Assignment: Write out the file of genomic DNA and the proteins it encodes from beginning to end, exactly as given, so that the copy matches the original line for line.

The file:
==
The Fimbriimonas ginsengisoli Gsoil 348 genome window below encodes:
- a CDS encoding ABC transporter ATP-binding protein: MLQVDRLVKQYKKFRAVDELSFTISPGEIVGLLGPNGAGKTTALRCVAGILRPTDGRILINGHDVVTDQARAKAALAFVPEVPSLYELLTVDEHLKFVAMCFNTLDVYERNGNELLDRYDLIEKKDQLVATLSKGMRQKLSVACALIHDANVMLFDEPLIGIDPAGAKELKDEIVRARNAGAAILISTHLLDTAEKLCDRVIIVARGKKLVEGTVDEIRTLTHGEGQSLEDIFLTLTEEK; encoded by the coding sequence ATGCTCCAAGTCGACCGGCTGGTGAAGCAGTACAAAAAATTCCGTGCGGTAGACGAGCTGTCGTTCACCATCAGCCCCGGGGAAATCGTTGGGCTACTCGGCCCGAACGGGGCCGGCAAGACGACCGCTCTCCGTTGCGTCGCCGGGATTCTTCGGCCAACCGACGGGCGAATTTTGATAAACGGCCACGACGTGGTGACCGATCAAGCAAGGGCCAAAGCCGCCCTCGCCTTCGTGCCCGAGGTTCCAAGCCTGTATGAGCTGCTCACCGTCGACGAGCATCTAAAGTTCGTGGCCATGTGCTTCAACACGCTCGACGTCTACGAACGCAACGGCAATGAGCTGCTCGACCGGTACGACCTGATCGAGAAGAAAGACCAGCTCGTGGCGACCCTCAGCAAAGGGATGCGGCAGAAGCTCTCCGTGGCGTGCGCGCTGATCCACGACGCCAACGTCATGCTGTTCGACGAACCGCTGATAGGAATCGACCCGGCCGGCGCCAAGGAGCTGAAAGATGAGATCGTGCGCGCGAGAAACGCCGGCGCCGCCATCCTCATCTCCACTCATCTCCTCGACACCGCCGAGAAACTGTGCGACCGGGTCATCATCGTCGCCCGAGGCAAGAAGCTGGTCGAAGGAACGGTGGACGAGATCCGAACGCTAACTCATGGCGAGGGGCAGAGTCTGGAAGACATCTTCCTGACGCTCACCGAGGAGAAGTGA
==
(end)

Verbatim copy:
The Fimbriimonas ginsengisoli Gsoil 348 genome window below encodes:
- a CDS encoding ABC transporter ATP-binding protein: MLQVDRLVKQYKKFRAVDELSFTISPGEIVGLLGPNGAGKTTALRCVAGILRPTDGRILINGHDVVTDQARAKAALAFVPEVPSLYELLTVDEHLKFVAMCFNTLDVYERNGNELLDRYDLIEKKDQLVATLSKGMRQKLSVACALIHDANVMLFDEPLIGIDPAGAKELKDEIVRARNAGAAILISTHLLDTAEKLCDRVIIVARGKKLVEGTVDEIRTLTHGEGQSLEDIFLTLTEEK; encoded by the coding sequence ATGCTCCAAGTCGACCGGCTGGTGAAGCAGTACAAAAAATTCCGTGCGGTAGACGAGCTGTCGTTCACCATCAGCCCCGGGGAAATCGTTGGGCTACTCGGCCCGAACGGGGCCGGCAAGACGACCGCTCTCCGTTGCGTCGCCGGGATTCTTCGGCCAACCGACGGGCGAATTTTGATAAACGGCCACGACGTGGTGACCGATCAAGCAAGGGCCAAAGCCGCCCTCGCCTTCGTGCCCGAGGTTCCAAGCCTGTATGAGCTGCTCACCGTCGACGAGCATCTAAAGTTCGTGGCCATGTGCTTCAACACGCTCGACGTCTACGAACGCAACGGCAATGAGCTGCTCGACCGGTACGACCTGATCGAGAAGAAAGACCAGCTCGTGGCGACCCTCAGCAAAGGGATGCGGCAGAAGCTCTCCGTGGCGTGCGCGCTGATCCACGACGCCAACGTCATGCTGTTCGACGAACCGCTGATAGGAATCGACCCGGCCGGCGCCAAGGAGCTGAAAGATGAGATCGTGCGCGCGAGAAACGCCGGCGCCGCCATCCTCATCTCCACTCATCTCCTCGACACCGCCGAGAAACTGTGCGACCGGGTCATCATCGTCGCCCGAGGCAAGAAGCTGGTCGAAGGAACGGTGGACGAGATCCGAACGCTAACTCATGGCGAGGGGCAGAGTCTGGAAGACATCTTCCTGACGCTCACCGAGGAGAAGTGA